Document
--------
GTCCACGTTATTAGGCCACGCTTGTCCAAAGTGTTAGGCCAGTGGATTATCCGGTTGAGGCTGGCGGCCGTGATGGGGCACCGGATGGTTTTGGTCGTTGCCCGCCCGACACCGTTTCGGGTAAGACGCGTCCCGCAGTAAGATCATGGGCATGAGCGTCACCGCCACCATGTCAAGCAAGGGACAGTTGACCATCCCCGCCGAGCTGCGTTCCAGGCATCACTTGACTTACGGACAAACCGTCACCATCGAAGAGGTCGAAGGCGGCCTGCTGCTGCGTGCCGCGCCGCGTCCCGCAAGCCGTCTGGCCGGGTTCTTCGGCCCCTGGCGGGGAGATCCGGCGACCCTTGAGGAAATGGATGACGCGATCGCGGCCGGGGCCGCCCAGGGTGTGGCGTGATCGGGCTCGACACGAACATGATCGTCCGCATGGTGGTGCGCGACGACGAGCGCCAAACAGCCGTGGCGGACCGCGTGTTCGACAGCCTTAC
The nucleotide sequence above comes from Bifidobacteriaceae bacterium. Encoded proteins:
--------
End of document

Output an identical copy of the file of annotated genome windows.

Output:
GTCCACGTTATTAGGCCACGCTTGTCCAAAGTGTTAGGCCAGTGGATTATCCGGTTGAGGCTGGCGGCCGTGATGGGGCACCGGATGGTTTTGGTCGTTGCCCGCCCGACACCGTTTCGGGTAAGACGCGTCCCGCAGTAAGATCATGGGCATGAGCGTCACCGCCACCATGTCAAGCAAGGGACAGTTGACCATCCCCGCCGAGCTGCGTTCCAGGCATCACTTGACTTACGGACAAACCGTCACCATCGAAGAGGTCGAAGGCGGCCTGCTGCTGCGTGCCGCGCCGCGTCCCGCAAGCCGTCTGGCCGGGTTCTTCGGCCCCTGGCGGGGAGATCCGGCGACCCTTGAGGAAATGGATGACGCGATCGCGGCCGGGGCCGCCCAGGGTGTGGCGTGATCGGGCTCGACACGAACATGATCGTCCGCATGGTGGTGCGCGACGACGAGCGCCAAACAGCCGTGGCGGACCGCGTGTTCGACAGCCTTAC
The nucleotide sequence above comes from Bifidobacteriaceae bacterium. Encoded proteins: